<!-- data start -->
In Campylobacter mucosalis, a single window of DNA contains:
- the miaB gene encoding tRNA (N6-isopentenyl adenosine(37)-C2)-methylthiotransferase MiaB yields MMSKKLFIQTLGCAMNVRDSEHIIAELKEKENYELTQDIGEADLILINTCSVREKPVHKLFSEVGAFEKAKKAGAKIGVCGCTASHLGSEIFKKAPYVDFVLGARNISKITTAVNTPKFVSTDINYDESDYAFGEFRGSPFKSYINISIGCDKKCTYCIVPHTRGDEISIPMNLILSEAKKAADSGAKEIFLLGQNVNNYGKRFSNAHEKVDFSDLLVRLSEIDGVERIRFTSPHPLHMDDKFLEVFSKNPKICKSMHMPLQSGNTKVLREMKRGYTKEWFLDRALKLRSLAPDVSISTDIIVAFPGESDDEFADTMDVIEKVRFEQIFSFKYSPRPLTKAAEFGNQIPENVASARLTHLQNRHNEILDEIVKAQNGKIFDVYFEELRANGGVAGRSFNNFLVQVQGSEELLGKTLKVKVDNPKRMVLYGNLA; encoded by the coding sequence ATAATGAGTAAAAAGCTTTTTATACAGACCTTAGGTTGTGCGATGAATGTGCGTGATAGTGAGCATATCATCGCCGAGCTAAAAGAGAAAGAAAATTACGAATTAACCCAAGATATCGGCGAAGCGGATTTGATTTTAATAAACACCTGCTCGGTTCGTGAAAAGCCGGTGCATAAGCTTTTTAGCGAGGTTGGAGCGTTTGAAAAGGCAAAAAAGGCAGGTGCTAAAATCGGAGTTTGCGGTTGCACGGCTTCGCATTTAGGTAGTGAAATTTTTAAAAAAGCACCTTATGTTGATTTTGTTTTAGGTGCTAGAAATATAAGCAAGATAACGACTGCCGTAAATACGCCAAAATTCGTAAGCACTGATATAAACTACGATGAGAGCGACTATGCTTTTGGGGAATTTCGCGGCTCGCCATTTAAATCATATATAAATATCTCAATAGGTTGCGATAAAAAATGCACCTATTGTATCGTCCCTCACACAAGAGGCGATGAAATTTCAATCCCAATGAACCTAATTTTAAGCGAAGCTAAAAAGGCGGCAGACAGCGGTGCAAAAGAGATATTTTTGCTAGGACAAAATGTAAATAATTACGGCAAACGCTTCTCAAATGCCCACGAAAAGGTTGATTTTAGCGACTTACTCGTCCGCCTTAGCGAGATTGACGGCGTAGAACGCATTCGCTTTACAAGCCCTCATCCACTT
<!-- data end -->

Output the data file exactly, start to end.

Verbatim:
In Campylobacter mucosalis, a single window of DNA contains:
- the miaB gene encoding tRNA (N6-isopentenyl adenosine(37)-C2)-methylthiotransferase MiaB yields MMSKKLFIQTLGCAMNVRDSEHIIAELKEKENYELTQDIGEADLILINTCSVREKPVHKLFSEVGAFEKAKKAGAKIGVCGCTASHLGSEIFKKAPYVDFVLGARNISKITTAVNTPKFVSTDINYDESDYAFGEFRGSPFKSYINISIGCDKKCTYCIVPHTRGDEISIPMNLILSEAKKAADSGAKEIFLLGQNVNNYGKRFSNAHEKVDFSDLLVRLSEIDGVERIRFTSPHPLHMDDKFLEVFSKNPKICKSMHMPLQSGNTKVLREMKRGYTKEWFLDRALKLRSLAPDVSISTDIIVAFPGESDDEFADTMDVIEKVRFEQIFSFKYSPRPLTKAAEFGNQIPENVASARLTHLQNRHNEILDEIVKAQNGKIFDVYFEELRANGGVAGRSFNNFLVQVQGSEELLGKTLKVKVDNPKRMVLYGNLA; encoded by the coding sequence ATAATGAGTAAAAAGCTTTTTATACAGACCTTAGGTTGTGCGATGAATGTGCGTGATAGTGAGCATATCATCGCCGAGCTAAAAGAGAAAGAAAATTACGAATTAACCCAAGATATCGGCGAAGCGGATTTGATTTTAATAAACACCTGCTCGGTTCGTGAAAAGCCGGTGCATAAGCTTTTTAGCGAGGTTGGAGCGTTTGAAAAGGCAAAAAAGGCAGGTGCTAAAATCGGAGTTTGCGGTTGCACGGCTTCGCATTTAGGTAGTGAAATTTTTAAAAAAGCACCTTATGTTGATTTTGTTTTAGGTGCTAGAAATATAAGCAAGATAACGACTGCCGTAAATACGCCAAAATTCGTAAGCACTGATATAAACTACGATGAGAGCGACTATGCTTTTGGGGAATTTCGCGGCTCGCCATTTAAATCATATATAAATATCTCAATAGGTTGCGATAAAAAATGCACCTATTGTATCGTCCCTCACACAAGAGGCGATGAAATTTCAATCCCAATGAACCTAATTTTAAGCGAAGCTAAAAAGGCGGCAGACAGCGGTGCAAAAGAGATATTTTTGCTAGGACAAAATGTAAATAATTACGGCAAACGCTTCTCAAATGCCCACGAAAAGGTTGATTTTAGCGACTTACTCGTCCGCCTTAGCGAGATTGACGGCGTAGAACGCATTCGCTTTACAAGCCCTCATCCACTT